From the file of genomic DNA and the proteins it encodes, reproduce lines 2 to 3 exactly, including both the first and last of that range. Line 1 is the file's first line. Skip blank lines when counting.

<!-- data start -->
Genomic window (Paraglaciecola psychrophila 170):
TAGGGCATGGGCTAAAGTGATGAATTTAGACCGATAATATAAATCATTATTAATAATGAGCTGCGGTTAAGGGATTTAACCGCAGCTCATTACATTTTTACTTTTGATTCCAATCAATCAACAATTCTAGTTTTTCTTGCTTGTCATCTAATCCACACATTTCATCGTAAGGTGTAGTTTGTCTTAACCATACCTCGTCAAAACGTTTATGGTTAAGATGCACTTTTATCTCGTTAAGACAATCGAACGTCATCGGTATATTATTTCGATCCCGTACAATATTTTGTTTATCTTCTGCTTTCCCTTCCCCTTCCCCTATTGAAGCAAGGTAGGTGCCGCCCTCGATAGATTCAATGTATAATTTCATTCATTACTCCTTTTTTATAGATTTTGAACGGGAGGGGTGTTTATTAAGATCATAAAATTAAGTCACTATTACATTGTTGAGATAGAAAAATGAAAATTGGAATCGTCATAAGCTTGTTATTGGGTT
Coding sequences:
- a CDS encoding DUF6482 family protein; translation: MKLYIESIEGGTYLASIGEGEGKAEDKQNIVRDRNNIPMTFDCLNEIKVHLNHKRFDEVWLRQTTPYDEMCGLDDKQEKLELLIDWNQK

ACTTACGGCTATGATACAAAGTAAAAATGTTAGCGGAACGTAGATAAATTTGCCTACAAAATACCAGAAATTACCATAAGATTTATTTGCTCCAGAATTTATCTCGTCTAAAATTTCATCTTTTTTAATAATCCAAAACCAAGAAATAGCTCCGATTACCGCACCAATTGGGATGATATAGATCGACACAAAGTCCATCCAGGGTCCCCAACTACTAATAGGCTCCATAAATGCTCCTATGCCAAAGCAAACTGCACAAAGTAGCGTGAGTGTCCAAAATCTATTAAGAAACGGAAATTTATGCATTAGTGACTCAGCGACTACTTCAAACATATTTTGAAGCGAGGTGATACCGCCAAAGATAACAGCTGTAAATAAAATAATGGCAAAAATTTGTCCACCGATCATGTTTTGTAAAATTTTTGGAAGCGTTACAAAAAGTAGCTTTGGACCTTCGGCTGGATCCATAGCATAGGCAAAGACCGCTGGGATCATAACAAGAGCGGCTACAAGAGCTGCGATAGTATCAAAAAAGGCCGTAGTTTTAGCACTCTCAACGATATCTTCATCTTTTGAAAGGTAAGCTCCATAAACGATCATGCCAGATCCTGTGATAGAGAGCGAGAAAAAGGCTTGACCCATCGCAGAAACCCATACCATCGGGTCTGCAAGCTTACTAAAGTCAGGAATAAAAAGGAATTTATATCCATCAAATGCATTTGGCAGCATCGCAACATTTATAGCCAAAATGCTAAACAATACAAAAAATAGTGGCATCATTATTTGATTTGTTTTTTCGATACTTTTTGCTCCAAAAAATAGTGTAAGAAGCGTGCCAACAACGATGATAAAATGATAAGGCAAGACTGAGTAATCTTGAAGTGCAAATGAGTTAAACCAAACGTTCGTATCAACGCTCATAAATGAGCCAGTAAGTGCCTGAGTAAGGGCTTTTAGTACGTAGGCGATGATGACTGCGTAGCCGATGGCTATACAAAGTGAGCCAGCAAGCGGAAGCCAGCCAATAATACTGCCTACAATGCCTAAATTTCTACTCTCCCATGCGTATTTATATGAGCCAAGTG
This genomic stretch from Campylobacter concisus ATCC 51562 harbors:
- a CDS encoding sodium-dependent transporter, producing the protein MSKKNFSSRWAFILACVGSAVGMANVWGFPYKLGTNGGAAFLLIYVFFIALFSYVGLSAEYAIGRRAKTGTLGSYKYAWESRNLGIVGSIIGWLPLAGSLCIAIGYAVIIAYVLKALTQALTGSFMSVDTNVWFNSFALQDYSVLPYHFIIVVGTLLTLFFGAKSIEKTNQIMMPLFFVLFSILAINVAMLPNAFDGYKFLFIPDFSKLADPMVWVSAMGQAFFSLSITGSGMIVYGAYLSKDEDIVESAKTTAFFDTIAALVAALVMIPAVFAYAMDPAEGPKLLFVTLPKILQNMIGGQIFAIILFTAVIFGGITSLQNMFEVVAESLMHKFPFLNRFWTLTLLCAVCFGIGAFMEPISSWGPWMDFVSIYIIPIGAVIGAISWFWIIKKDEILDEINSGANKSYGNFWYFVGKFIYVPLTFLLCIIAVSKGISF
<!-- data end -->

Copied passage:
TAGGGCATGGGCTAAAGTGATGAATTTAGACCGATAATATAAATCATTATTAATAATGAGCTGCGGTTAAGGGATTTAACCGCAGCTCATTACATTTTTACTTTTGATTCCAATCAATCAACAATTCTAGTTTTTCTTGCTTGTCATCTAATCCACACATTTCATCGTAAGGTGTAGTTTGTCTTAACCATACCTCGTCAAAACGTTTATGGTTAAGATGCACTTTTATCTCGTTAAGACAATCGAACGTCATCGGTATATTATTTCGATCCCGTACAATATTTTGTTTATCTTCTGCTTTCCCTTCCCCTTCCCCTATTGAAGCAAGGTAGGTGCCGCCCTCGATAGATTCAATGTATAATTTCATTCATTACTCCTTTTTTATAGATTTTGAACGGGAGGGGTGTTTATTAAGATCATAAAATTAAGTCACTATTACATTGTTGAGATAGAAAAATGAAAATTGGAATCGTCATAAGCTTGTTATTGGGTT
Coding sequences: